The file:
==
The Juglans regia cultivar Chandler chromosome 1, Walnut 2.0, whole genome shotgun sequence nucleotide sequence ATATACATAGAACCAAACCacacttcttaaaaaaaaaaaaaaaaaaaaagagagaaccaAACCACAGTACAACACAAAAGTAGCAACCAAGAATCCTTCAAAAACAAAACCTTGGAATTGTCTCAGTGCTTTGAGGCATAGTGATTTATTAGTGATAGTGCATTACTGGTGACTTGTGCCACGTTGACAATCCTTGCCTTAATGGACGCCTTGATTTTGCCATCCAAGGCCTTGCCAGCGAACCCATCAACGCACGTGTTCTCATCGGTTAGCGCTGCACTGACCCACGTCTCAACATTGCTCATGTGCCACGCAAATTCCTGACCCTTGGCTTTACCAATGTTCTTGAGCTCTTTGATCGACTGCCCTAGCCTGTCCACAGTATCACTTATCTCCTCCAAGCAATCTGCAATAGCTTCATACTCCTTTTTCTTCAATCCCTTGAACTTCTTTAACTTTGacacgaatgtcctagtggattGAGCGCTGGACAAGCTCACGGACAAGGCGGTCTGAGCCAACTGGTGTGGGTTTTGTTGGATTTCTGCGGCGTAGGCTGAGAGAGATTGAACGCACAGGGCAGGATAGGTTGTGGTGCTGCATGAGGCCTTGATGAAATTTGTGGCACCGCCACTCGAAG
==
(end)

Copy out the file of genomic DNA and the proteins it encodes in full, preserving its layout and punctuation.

The Juglans regia cultivar Chandler chromosome 1, Walnut 2.0, whole genome shotgun sequence nucleotide sequence ATATACATAGAACCAAACCacacttcttaaaaaaaaaaaaaaaaaaaaagagagaaccaAACCACAGTACAACACAAAAGTAGCAACCAAGAATCCTTCAAAAACAAAACCTTGGAATTGTCTCAGTGCTTTGAGGCATAGTGATTTATTAGTGATAGTGCATTACTGGTGACTTGTGCCACGTTGACAATCCTTGCCTTAATGGACGCCTTGATTTTGCCATCCAAGGCCTTGCCAGCGAACCCATCAACGCACGTGTTCTCATCGGTTAGCGCTGCACTGACCCACGTCTCAACATTGCTCATGTGCCACGCAAATTCCTGACCCTTGGCTTTACCAATGTTCTTGAGCTCTTTGATCGACTGCCCTAGCCTGTCCACAGTATCACTTATCTCCTCCAAGCAATCTGCAATAGCTTCATACTCCTTTTTCTTCAATCCCTTGAACTTCTTTAACTTTGacacgaatgtcctagtggattGAGCGCTGGACAAGCTCACGGACAAGGCGGTCTGAGCCAACTGGTGTGGGTTTTGTTGGATTTCTGCGGCGTAGGCTGAGAGAGATTGAACGCACAGGGCAGGATAGGTTGTGGTGCTGCATGAGGCCTTGATGAAATTTGTGGCACCGCCACTCGAAG